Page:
The city of Rome is one of those places that always seems to have existed. I suppose that explains the nickname the Eternal City.
I cannot remember the first time I heard about Rome. The first time I learned about the bloodied sweat of gladiators, those scalloped sky-reaching columns and that jaunty laurel-and-toga attire.
More than perhaps any other place on earth, the existence and influence of Rome, both ancient and modern, seems so ingrained, so permanent, so intrinsic a part of our psyche here in the “west” that it is hard, impossible even, to remember at time without it.
A first visit to the city is seldom forgotten.
Nor even a second or third.
But it took my fourth trip to the city of Rome to really see something I hadn’t known existed: its intoxicating skyline.
The Rome Cavalieri, part of the Waldorf Astoria and Hilton Worldwide network, makes for a gorgeous place to stay even without the view.
The rooms, decked out in cream and gold, are matched in opulence by the service and attention of the staff, accentuated all the more by the Imperial Club on the 7th floor.
It’s a large place, a village within a village, and it’s some way out of town. At another time in life, I would have longed to be in among the action, the sweaty, cobbled trattoria-lined streets of the beating heart of Rome around the Vatican.
Battle scarred by a succession of medical interventions, however, I couldn’t have been happier to find myself away from the hordes, in a sanctuary, with a breeze, on one of those infamous hills.
Rome’s hot summers have a magnetic effect upon tourists (2016 sees the completion of the Colosseum, Trevi Fountain and Spanish Steps renovation projects, while Pope Francis declared 2016 as the Year of Mercy, attracting even more pilgrims into town.)
Escaping the heat for a while becomes an overwhelmingly enticing suggestion.
The Rome Cavalieri offers one of Rome’s few outdoor pools, together with a poolside service of fresh fluffy towels and some help in rearranging the hefty sunbeds and parasols.
There’s an indoor pool and gym, too, awash with marble and a Roman nose, because, let’s face it, even Rome lives within Europe’s greyer winter climes.
I dined at the onsite L’Uliveto Restaurant, where the food was excellent, and the service sublime, although the atmosphere seemed on the quiet side. Perhaps it was the early time I ate. A crack of dawn flight together with pregnancy-induced migraines had conspired to curb my inner wild child on my first night in town, at least.
I tackled the basket of focaccia, walnut and olive bread with peppery olive oil and a first course of delicately spiced Roman rigatoncini “Amatriciana” pasta.
However, the suckling pork on a bed of lentils defeated me and I declined the option of dessert.
“You will need to change if you are to understand this country, “ the waiter told me. “We love to eat! Some days, that is all we do…”
The petits fours arrived whether I agreed to them or not… ;-)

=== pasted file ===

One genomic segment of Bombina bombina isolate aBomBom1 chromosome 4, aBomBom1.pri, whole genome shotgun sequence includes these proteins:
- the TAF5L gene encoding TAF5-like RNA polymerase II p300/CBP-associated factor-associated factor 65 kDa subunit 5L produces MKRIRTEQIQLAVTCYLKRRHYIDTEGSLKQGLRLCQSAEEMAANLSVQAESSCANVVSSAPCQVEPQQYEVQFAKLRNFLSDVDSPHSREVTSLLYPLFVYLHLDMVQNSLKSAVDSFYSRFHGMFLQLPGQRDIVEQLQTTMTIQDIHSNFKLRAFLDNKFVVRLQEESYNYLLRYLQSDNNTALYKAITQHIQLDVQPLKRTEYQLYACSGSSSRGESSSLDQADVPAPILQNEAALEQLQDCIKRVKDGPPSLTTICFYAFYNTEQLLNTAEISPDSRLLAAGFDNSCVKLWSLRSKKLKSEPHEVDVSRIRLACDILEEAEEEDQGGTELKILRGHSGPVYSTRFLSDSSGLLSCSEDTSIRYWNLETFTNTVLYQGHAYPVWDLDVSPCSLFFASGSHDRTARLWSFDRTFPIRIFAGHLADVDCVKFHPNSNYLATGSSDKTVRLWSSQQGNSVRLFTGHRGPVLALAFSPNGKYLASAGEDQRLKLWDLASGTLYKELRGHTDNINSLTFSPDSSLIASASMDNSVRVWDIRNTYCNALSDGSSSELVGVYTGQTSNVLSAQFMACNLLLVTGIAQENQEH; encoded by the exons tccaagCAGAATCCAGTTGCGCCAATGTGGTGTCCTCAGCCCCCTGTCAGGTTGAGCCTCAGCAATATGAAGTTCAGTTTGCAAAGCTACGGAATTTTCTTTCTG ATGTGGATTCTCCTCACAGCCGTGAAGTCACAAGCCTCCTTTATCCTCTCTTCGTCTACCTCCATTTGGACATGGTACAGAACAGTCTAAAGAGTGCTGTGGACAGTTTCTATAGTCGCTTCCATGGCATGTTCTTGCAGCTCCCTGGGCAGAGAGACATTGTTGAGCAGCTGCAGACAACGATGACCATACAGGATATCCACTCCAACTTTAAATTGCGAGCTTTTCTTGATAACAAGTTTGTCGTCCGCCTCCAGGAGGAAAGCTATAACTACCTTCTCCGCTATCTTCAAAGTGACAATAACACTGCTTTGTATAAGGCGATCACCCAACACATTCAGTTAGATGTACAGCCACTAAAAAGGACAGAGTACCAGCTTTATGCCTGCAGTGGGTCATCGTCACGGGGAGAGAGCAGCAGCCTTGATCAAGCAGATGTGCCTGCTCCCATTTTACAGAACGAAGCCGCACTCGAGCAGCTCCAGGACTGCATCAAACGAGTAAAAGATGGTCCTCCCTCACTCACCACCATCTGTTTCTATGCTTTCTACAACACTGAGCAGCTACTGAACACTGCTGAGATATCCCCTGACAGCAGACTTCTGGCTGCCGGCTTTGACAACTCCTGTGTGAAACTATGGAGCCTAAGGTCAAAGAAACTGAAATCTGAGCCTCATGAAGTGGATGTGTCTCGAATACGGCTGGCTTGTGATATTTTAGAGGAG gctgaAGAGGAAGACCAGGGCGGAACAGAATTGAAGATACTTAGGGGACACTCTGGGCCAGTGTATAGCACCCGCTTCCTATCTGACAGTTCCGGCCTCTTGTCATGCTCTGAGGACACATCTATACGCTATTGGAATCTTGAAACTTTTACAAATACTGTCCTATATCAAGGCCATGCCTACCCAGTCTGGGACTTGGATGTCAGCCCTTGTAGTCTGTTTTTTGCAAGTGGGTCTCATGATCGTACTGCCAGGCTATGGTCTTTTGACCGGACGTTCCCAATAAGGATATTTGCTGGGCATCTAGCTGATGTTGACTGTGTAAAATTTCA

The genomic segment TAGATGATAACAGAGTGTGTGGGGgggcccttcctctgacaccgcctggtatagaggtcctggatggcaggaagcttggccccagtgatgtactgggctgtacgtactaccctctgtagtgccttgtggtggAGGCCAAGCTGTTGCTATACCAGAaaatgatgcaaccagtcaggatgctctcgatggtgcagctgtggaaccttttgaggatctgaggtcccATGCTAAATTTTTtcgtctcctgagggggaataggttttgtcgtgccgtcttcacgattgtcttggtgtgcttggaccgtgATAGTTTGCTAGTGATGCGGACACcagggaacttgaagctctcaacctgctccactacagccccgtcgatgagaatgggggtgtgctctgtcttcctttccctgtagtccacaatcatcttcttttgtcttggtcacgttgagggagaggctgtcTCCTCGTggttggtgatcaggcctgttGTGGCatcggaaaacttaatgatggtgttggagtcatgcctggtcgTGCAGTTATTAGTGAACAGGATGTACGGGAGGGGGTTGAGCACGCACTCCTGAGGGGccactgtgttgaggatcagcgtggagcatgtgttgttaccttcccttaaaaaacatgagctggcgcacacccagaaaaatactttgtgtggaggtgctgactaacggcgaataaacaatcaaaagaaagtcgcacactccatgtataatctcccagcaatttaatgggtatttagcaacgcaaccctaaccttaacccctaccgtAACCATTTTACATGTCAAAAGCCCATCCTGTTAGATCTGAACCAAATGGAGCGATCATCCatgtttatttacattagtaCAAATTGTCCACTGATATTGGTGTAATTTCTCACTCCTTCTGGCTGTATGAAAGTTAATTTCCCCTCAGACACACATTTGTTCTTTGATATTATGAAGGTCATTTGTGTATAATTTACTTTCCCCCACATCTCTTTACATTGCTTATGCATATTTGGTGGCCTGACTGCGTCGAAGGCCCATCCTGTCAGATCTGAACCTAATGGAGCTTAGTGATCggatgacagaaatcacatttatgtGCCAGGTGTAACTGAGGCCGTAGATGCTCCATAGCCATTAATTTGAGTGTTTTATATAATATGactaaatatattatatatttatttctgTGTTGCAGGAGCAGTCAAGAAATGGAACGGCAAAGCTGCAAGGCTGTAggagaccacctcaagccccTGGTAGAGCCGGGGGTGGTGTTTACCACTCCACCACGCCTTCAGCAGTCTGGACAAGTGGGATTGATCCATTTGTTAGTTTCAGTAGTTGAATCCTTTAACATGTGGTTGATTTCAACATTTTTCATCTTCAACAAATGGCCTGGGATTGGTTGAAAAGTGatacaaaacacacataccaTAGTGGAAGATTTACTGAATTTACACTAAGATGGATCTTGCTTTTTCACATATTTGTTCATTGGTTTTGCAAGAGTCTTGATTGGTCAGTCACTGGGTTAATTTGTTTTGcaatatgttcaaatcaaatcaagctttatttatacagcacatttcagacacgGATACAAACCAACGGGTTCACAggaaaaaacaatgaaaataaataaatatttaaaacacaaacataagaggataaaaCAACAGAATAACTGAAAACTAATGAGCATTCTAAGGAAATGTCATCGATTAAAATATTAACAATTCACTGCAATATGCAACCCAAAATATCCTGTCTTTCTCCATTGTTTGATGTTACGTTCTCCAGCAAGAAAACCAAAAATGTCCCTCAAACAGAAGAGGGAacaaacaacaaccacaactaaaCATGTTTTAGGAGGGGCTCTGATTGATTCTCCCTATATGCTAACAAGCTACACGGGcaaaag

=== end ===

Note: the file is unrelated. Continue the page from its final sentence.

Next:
The Cavalieri also houses La Pergola, the only restaurant with three Michelin-stars in Rome, but, as you’d expect, you need to book well in advance and the last minute nature of my trip didn’t give me the time to try it this time around.
There’s a rooftop terrace on the 9th floor that showcases that incredible view once more, but for me the best part, by far, was watching the sun set over Rome from the privacy of my own balcony on Room 761.
St Peter’s. The Colosseum. The shadowy curves of those historic hills.
I could have watched the changing patterns of the sky all night.
Barring time asleep, that’s exactly what I did.
Until daybreak came and it was time to head into town.
What I Loved about the Rome Cavalieri
That view of Rome. Really, truly, absolutely magnificent. A trip highlight in itself.
Excellent sound-proofing – an extra door between the corridor, the bathroom and the bedroom.
Heated towel rail within the room.
Option of rainshower and focus shower effect.
Vanity area in the bathroom
Thoughtful touches – such as a dedicated “wet bag” for swimwear so you can have a last minute dip before heading to the airport.
Pillow menu – excellent for those with allergies or musculoskeletal problems.
The welcome prosecco and rainbow macarons.
Extensive provision of toiletries. As it happened, this visit coincided with an assignment I was working on to do with lost luggage. Half my job was done by just opening the bathroom door.
The Imperial Club Floor – a quieter, calmer place to check in and out and catch up with emails (while still enjoying that view.) Complimentary breakfast, lunch, afternoon tea and pre and post dinner drinks amid 18th century Venetian masterpieces.
What to Know About the Rome Cavalieri
The Rome Cavalieri doesn’t lie within walking distance of the main sights of Rome. A free shuttle bus operates every hour, more or less, with up to date details available from the concierge.
You need to reserve sunbeds (and pay extra depending on your room rate.)
Rome Cavalieri: The Specs
Find out more about the Rome Cavalieri over here.
I stayed at the Rome Cavalieri Waldorf Astoria on a complimentary basis for review purposes. As always, as ever, I kept the right to write what I like. Otherwise, there’s no point for me and there’s no point for you. There’s not even much point for the hotel involved. Everyone needs to be happy for this to work, right?!